Inside the front door, my stomach lurched at the sight of a man talking to Thomas and Midge in the living room. He had the same long nose, green eyes and attractive square jawline as Hank, but his features were softer, his mannerism more relaxed.
Marion stepped off the bottom step of her stairs, her hair piled on top of her head, a flowing, purple dress showing off her slender figure.
She smiled at me and touched my elbow. “Blanche, come in and say hi to Tom.”
Tom turned toward me, his smile warm and inviting.
“Blanche,” he said stepping forward with his hand outstretched. “Good to see you again.”
It seemed strange I had only met the younger brother of my ex-husband once before, but he’d left the area after high school and hadn’t returned until after his father had passed away. Even when he had returned, his visits had been brief and I often avoided Marion’s during them to make sure she had plenty of time alone with him.
I smiled and took his hand. “Hey, Tom. Looks like we have two Tom’s here today.”
Thomas grinned and winked at me. “Yeah, but I’m the better looking one, right?”
Midge nudged Thomas gently in the side with her elbow. “Oh, Thomas. You’re so silly.”
The way she looked at him, though, showed she definitely thought he was the best looking Thomas in the room.
Hank’s brother laughed good-naturedly at their banter. He looked at Jackson who had walked through the doorway and was now standing behind me.
“Hey, is this Jackson?” He held his hand out and Jackson looked at for a moment, then took it. “Nice to meet you, bud. I’m your Uncle Tom.”
“Nice to meet you,” Jackson said in the adult tone he’d been speaking in more in the last year.
I could tell he wasn’t sure what to make of the man standing before him and was trying to determine how exactly the man was his uncle, especially since he’d never met him before. It wasn’t lost on me his mental wheels had been turning more now that he was 9-years old, wondering who his biological father really was. He’d seen photos of Hank at Marion’s, knew she was his grandmother and knew most children had two sets of grandparents. More than once he’d started a conversation I thought would end up with a discussion about his father, but at the last minute he’d changed the subject. I struggled with deciding if I should press the subject with him or not.
Tom looked at me and smiled. “I can see you’ve done a great job raising him, Blanche.”
“Thank you, Tom.”
“I hope we can talk later. I’m going to go see where they need me for the ceremony. I’m walking Mama down the aisle.”
I watched him walk across the room to Marion, who was now talking to an attractive red headed woman in a red blouse and white skirt. Tom leaned over and kissed the cheek of the redhead and then smiled at his mother. I let out a long breath, not even realizing until then that I had holding it practically the whole time Tom was talking to me.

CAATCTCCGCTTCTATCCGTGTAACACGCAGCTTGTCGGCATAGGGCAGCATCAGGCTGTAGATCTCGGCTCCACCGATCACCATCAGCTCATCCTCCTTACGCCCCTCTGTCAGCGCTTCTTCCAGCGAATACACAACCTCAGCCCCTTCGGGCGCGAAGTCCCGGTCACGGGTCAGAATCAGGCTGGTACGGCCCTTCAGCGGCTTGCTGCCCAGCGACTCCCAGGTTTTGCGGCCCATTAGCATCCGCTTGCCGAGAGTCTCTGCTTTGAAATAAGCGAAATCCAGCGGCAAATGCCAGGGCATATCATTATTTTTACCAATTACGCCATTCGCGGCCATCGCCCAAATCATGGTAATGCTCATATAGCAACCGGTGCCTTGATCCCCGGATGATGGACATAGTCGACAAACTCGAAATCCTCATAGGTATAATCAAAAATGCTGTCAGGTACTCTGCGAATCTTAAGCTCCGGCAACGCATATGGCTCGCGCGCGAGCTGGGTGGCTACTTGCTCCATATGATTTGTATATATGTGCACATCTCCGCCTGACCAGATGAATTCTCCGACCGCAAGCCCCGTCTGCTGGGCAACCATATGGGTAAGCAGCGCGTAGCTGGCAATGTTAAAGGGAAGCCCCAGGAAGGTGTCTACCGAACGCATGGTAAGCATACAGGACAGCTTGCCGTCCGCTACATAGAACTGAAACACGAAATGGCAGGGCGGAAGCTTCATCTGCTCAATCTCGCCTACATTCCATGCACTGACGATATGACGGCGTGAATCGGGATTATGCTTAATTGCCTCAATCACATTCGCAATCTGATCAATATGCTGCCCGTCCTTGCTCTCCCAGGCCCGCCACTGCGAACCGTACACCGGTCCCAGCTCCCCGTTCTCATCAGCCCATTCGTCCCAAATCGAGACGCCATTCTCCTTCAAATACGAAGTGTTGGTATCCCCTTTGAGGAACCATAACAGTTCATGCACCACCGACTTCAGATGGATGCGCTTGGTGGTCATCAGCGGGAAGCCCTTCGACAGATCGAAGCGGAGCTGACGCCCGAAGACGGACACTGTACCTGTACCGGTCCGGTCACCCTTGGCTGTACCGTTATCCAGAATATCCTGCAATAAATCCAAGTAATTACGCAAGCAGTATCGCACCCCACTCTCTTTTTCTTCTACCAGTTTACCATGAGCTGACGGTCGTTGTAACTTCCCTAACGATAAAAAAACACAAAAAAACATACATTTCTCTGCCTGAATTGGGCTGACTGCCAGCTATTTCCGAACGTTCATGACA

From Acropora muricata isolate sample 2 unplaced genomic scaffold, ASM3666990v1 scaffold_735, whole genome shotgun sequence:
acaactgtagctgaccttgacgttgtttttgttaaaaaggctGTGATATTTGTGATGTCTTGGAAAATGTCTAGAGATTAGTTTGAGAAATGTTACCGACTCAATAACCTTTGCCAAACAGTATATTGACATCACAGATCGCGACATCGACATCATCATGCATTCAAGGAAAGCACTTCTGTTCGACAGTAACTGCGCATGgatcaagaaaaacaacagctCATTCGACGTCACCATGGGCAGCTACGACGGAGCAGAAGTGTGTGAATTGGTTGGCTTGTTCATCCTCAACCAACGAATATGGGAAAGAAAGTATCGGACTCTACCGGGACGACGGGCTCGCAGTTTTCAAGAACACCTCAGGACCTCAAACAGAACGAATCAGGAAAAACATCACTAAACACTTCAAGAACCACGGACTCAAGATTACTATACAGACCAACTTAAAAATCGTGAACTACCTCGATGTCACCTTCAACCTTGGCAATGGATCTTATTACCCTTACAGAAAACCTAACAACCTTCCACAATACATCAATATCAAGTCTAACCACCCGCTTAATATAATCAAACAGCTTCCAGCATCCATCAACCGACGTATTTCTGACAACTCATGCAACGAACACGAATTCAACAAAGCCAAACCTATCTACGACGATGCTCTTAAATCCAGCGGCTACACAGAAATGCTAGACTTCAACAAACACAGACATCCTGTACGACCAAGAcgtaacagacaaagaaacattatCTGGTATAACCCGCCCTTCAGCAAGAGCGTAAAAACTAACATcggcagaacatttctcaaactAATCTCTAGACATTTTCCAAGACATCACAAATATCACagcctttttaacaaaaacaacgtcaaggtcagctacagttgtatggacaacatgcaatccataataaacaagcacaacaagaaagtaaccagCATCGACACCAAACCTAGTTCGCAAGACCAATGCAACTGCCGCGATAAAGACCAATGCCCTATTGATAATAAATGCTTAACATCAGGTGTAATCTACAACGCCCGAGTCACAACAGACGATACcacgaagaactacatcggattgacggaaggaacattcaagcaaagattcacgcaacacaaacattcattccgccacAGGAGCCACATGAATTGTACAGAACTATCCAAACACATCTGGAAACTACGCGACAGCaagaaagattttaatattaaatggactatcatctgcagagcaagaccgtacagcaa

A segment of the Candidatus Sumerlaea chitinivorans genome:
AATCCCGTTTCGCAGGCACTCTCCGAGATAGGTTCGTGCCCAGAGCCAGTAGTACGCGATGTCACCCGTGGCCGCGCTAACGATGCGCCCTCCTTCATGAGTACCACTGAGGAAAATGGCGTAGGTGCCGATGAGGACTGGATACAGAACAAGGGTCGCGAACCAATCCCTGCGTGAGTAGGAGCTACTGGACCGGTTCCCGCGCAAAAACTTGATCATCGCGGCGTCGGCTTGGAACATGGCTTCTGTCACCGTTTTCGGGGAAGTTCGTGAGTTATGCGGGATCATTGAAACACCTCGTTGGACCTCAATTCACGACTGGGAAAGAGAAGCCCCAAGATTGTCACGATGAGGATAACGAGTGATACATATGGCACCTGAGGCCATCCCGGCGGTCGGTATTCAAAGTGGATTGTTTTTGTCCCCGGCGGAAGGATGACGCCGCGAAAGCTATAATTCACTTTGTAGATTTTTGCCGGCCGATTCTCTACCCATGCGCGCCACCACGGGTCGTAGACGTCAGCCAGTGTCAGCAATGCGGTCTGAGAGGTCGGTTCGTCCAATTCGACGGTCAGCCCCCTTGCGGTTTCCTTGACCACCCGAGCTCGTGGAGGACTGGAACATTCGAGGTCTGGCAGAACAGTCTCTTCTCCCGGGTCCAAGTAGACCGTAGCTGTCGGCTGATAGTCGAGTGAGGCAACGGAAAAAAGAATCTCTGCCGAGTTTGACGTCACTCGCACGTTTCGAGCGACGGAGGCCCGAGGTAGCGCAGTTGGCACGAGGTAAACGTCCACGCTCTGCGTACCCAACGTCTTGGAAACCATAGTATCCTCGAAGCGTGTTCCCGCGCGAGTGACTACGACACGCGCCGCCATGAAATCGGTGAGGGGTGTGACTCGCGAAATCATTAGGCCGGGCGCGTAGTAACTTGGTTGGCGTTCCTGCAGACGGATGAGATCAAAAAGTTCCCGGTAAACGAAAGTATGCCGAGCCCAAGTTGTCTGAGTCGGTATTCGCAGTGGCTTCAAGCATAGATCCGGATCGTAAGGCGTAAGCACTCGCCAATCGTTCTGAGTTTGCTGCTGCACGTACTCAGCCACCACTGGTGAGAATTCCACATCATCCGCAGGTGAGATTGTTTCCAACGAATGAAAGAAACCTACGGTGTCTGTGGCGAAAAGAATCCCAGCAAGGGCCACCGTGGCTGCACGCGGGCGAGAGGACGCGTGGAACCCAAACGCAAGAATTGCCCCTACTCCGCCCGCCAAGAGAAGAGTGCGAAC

I was glad to see him here to support his mother, happy to see how happy it made her, but hoped there weren’t any other surprises in store for me.
“Hey, buddy, I’ve got us a seat in the front row,” Judson told Jackson as he walked inside the house. “It’s a great spot to watch your mom being your grandma’s maid-of-honor.”
My muscles relaxed when we were all outside in the yard, music drifting from a record player Stanley had set up. It had been silly for me to worry Hank might be here somewhere. I knew Marion would have told me. As far as she and I both knew he was in basic training in North Carolina still. We hadn’t heard from him since the night he and Judson had fought outside my shop.
For more than six months I had felt like a weight had been lifted off my shoulders and I refused to let that weight come back, especially during such a wonderful time for Marion.
I stood behind Marion as Pastor Frank led them through their vows, much like I had with Edith the day she married Jimmy. I watched Stanley watching Marion as the pastor spoke, his eyes brighter than I could ever remember them, his smile warm and only for Marion. A small tremble shuddered through Marion’s hand as he slid the ring on her finger and I knew it was anticipation of good things to come for her life.
When I realized Judson was watching me, I couldn’t read his expression. As our eyes locked a smile flitted across his lips and I desperately wanted to know what he was thinking at that moment. Jackson sat next to him, looking incredibly bored. Next to Jackson sat Lily, a small smile tugging at her mouth as she watched the exchange of the vows. She seemed enamored with the entire process. Edith held Alexander facing out on her lap and he clapped his hands, giggling as Stanley promised to “take this woman and to have and to hold her.”
My gaze slid across the rows at Mama and Daddy holding hands; at Thomas with his arm across the back of Midge’s chair, smiling broadly; at Midge watching him adoringly; at Tom and his wife sitting next to each other and his wife taking his hand in hers, gently rubbing the top of it with her thumb.
Like I had at Edith’s wedding, I felt a twinge of envy at this beautiful moment, at this time when family and friends could show their love and support of Marion and Stanley’s marriage. I’d run off with Hank, so I had never experienced that moment and longed to have a similar experience one day.
Pastor Frank’s voice pulled me from my reverie.
“And now by the power invested in me by the state of Pennsylvania, I pronounce you husband and wife.”
The reception was simple with finger foods and homemade desserts and tables set up around the yard. Lily and Jackson took turns pushing each other on the tire swing and joy rushed through me at the sight of Lily being the child she had probably never had the chance of being before.
I turned with a plate full of cut up veggies and cheese and smiled at Tom.
“It was a really nice ceremony,” I said.
“It was,” Tom agreed. “Listen. . . This is going to sound weird, but I wanted to catch you while I’m here and tell you that I’m sorry for how Hank treated you. I know I didn’t have anything to do with it, but I feel I need to apologize on behalf of my family somehow. He has a lot of anger in him. I know. I had it too. It’s why I stayed away so long.”
He leaned against the tree we were standing next to, folding his arms casually across his chest. “But that anger is like a cancer. It will eat you up inside and destroy you and everyone around you. I almost let it and would have if I hadn’t found God and Mary. I’ve been praying for my brother, hoping he will find his way out of the darkness someday before it’s too late.”
I laid my hand against his shoulder. “Thank you, Tom.”
He nodded then glanced over my shoulder toward where Judson was sitting talking to Mama and Daddy. He looked back at me again with a smile. “It looks like you found someone who will treat you right and I’m so happy for you, Blanche. This new beginning is certainly something you deserve.”